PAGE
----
I have made several visits to the tsunami devastated areas in Tohoku. The damages have been tremendous and heartbreaking. Now that the sorrow of lost lives and memories start to sink deep into the psyche, a hard question emerges.
To build or not to build, that is the question.
Historical records show that the area has been hit repeatedly by massive tsunamis in the past. Measures have been taken, including towering concrete walls to fend off the waves. While these precautions have helped to diminish and delay the effect of tsunami in some places, the size of the massive waves caused by the earthquake on 11th March meant many such walls were destroyed and/or overcome, with the water coming into the land with a brutal force.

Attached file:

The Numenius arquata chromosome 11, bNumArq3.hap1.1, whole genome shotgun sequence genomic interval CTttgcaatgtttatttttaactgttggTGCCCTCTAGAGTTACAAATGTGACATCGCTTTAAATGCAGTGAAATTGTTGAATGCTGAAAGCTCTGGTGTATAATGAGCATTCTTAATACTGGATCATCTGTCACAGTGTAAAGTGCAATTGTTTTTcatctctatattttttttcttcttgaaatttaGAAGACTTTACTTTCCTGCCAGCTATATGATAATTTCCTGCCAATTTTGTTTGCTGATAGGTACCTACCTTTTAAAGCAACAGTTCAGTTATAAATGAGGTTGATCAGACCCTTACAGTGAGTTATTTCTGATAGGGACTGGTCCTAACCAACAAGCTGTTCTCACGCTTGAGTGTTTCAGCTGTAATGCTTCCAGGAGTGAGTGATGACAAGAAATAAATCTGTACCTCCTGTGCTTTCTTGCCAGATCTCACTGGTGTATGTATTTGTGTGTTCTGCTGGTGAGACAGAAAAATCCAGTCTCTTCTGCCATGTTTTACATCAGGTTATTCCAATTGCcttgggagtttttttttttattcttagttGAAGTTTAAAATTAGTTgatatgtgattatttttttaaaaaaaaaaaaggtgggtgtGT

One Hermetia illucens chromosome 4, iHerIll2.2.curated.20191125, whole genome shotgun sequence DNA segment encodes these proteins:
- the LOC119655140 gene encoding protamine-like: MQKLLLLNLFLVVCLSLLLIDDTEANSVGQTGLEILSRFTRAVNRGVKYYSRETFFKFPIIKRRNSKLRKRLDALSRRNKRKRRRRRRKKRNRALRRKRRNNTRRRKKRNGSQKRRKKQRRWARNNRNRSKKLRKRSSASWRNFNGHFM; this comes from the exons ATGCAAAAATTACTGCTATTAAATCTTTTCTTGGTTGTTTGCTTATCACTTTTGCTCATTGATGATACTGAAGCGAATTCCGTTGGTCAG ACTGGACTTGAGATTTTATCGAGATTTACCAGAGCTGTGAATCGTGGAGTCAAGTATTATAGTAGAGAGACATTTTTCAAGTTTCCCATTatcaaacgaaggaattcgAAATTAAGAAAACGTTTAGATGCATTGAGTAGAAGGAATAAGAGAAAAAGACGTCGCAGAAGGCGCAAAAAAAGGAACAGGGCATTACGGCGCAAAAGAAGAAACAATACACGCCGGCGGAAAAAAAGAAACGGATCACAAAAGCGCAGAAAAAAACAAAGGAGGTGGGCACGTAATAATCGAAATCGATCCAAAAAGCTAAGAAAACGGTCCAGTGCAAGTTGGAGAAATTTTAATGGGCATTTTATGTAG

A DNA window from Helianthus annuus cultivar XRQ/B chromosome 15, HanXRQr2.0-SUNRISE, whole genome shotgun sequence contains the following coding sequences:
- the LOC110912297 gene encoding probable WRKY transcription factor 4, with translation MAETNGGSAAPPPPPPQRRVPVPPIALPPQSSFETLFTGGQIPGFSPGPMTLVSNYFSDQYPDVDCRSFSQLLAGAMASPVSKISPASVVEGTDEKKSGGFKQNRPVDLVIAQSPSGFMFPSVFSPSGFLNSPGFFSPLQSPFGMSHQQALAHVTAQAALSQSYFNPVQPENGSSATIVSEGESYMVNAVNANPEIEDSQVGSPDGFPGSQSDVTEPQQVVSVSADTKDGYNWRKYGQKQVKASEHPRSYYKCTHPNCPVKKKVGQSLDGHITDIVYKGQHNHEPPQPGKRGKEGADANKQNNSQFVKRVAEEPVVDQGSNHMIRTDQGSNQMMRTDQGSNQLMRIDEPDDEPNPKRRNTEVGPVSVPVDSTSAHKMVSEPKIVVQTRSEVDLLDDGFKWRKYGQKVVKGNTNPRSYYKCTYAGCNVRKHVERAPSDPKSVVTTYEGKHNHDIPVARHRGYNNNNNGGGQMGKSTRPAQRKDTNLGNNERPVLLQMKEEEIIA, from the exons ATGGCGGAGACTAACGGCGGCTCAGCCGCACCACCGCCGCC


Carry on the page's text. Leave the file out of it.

The hardest choice to make now is whether to go ahead with rebuilding in the tsunami devastated areas. If it were not for the risk of tsunami, the seaside areas provide the most beautiful and comfortable living opportunities, with a convenient access to the sea for those people involved in fishery and related industries. On the other hand, the probabilities of future tsunami damages are understandably very real in people’s minds.
To complicate matters, no coastal area in Japan can be said to be safe from the threats of tsunami. Although the Tohoku area might stand out because of recent events, the possibility of a tsunami attack exist, both in theory and practice, throughout the land of Japan. Thus, making the choice of building and not building poses a hard question not only for people in Tohoku, but also for the rest of us all over Japan. It is a case where one’s philosophy of life is tested, on top of the probability estimates by seismology experts.